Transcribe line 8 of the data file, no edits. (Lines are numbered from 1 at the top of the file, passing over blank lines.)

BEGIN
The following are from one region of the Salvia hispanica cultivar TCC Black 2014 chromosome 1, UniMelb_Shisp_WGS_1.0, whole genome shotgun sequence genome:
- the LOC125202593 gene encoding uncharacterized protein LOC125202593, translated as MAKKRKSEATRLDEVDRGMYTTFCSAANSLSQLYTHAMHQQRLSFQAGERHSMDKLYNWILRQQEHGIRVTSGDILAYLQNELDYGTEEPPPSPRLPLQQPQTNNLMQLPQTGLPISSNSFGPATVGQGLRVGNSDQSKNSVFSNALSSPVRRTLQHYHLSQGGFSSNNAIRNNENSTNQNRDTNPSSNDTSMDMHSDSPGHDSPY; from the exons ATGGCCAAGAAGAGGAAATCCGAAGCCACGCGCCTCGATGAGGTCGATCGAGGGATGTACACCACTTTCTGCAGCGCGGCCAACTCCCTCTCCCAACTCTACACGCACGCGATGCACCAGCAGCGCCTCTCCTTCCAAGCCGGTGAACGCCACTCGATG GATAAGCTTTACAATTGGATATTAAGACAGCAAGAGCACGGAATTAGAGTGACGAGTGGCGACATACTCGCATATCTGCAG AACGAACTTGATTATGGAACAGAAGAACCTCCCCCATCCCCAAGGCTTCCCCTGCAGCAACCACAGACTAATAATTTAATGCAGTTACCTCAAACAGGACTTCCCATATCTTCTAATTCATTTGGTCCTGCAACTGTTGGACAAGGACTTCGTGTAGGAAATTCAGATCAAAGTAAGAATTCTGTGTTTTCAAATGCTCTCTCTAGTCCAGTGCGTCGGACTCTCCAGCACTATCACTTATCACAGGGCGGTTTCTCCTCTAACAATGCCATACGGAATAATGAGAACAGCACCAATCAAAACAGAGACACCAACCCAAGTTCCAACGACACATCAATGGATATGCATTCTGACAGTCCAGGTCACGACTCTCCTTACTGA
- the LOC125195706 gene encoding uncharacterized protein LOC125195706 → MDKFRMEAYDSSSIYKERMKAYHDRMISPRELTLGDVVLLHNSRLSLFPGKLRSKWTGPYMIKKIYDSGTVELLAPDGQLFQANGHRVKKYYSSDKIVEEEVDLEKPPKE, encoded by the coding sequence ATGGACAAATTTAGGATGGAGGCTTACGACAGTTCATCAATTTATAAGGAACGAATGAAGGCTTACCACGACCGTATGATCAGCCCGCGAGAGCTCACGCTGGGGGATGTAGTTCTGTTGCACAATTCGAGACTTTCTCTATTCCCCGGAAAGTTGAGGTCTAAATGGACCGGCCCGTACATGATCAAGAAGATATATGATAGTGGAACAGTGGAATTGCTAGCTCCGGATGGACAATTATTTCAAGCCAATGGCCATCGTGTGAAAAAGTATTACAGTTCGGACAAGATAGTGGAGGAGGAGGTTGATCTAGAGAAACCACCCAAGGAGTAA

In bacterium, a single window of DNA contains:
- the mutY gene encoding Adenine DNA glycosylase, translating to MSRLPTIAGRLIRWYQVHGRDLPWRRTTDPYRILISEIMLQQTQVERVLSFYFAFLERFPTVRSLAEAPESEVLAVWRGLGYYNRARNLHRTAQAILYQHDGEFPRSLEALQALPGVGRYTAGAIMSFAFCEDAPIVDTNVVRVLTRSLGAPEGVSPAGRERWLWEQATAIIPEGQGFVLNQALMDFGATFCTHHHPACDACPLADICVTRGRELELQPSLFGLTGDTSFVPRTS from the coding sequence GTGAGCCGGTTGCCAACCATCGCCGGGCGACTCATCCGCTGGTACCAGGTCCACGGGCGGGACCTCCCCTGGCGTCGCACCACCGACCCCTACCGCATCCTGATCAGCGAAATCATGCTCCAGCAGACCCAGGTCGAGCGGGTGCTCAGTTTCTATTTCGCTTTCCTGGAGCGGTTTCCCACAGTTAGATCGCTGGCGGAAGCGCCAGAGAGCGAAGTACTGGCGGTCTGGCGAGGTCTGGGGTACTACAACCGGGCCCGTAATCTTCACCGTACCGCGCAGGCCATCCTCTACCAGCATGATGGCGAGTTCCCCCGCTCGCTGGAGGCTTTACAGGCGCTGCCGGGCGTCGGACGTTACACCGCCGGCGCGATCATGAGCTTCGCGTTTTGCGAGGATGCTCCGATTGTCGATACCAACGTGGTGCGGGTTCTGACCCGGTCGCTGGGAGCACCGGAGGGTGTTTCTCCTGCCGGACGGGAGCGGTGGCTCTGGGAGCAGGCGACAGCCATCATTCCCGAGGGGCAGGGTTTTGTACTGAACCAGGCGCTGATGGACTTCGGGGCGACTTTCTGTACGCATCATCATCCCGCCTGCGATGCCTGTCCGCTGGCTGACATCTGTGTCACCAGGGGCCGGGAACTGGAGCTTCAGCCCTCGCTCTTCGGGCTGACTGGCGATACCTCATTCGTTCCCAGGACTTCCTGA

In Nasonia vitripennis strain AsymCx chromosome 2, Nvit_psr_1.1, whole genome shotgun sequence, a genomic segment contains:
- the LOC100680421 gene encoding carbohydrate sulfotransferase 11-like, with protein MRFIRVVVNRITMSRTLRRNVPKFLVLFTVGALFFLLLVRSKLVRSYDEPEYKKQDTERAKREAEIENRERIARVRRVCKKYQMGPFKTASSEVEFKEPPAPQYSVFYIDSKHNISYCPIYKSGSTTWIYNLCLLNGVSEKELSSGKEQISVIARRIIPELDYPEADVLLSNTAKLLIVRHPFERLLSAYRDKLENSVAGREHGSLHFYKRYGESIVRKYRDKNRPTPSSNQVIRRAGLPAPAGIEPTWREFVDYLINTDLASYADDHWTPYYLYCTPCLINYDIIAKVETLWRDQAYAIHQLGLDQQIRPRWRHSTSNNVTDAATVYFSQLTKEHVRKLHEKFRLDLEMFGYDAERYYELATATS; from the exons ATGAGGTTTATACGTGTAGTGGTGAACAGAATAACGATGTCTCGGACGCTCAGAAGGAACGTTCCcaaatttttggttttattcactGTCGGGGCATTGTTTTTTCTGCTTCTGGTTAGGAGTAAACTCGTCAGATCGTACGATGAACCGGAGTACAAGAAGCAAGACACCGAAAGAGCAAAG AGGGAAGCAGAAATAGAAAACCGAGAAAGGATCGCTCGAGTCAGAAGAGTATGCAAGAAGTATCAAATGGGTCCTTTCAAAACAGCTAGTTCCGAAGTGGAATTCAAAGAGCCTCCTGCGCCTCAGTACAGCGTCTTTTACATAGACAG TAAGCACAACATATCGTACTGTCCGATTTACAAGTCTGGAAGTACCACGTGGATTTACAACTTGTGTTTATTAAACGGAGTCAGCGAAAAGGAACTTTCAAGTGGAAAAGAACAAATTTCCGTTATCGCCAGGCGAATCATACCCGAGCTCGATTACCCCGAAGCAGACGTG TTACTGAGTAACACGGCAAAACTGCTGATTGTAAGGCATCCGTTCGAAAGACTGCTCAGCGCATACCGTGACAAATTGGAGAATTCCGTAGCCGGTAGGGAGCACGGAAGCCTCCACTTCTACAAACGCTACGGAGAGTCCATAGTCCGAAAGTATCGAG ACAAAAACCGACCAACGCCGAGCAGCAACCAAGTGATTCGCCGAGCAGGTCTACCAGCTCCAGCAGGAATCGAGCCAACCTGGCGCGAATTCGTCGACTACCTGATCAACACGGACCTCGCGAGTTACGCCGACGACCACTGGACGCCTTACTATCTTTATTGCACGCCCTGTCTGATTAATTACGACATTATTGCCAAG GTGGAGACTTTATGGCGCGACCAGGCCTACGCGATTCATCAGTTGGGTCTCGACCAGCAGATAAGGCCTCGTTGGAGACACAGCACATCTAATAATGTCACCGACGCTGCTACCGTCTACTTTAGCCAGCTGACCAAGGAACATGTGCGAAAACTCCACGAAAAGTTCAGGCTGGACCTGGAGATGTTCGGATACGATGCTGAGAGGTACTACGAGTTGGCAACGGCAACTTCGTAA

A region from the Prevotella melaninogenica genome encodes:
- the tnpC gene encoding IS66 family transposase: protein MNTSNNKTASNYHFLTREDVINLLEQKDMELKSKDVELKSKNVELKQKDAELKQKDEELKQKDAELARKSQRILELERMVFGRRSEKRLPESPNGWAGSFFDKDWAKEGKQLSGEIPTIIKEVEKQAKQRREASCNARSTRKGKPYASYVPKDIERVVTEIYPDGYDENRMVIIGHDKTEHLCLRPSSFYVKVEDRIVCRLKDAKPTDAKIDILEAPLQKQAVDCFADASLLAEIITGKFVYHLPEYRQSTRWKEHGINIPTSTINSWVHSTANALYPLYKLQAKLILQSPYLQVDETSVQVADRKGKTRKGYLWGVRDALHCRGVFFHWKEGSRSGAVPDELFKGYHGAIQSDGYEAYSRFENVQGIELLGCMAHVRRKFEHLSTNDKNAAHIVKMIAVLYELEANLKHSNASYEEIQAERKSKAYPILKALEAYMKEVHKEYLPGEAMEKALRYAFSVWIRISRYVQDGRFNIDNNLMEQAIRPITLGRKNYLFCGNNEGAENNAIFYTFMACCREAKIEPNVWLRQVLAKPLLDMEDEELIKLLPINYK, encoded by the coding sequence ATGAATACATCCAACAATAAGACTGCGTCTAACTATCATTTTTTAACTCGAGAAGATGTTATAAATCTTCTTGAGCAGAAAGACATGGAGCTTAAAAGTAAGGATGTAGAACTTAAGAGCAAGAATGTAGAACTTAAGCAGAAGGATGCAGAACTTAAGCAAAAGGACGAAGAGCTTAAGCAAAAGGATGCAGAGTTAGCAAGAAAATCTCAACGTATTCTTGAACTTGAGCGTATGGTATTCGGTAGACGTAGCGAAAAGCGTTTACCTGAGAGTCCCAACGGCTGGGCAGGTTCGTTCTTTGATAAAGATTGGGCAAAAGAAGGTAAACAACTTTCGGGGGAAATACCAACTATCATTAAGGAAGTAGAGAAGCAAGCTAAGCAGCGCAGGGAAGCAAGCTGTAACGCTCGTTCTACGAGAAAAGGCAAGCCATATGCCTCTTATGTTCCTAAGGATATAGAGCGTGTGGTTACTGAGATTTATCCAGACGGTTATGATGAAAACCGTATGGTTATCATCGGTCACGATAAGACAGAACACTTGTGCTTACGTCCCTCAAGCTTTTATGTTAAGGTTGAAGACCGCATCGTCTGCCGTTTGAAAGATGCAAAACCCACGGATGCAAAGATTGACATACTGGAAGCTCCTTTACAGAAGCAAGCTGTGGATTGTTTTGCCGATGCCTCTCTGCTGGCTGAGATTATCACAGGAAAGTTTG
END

A region from the Prevotella melaninogenica genome encodes: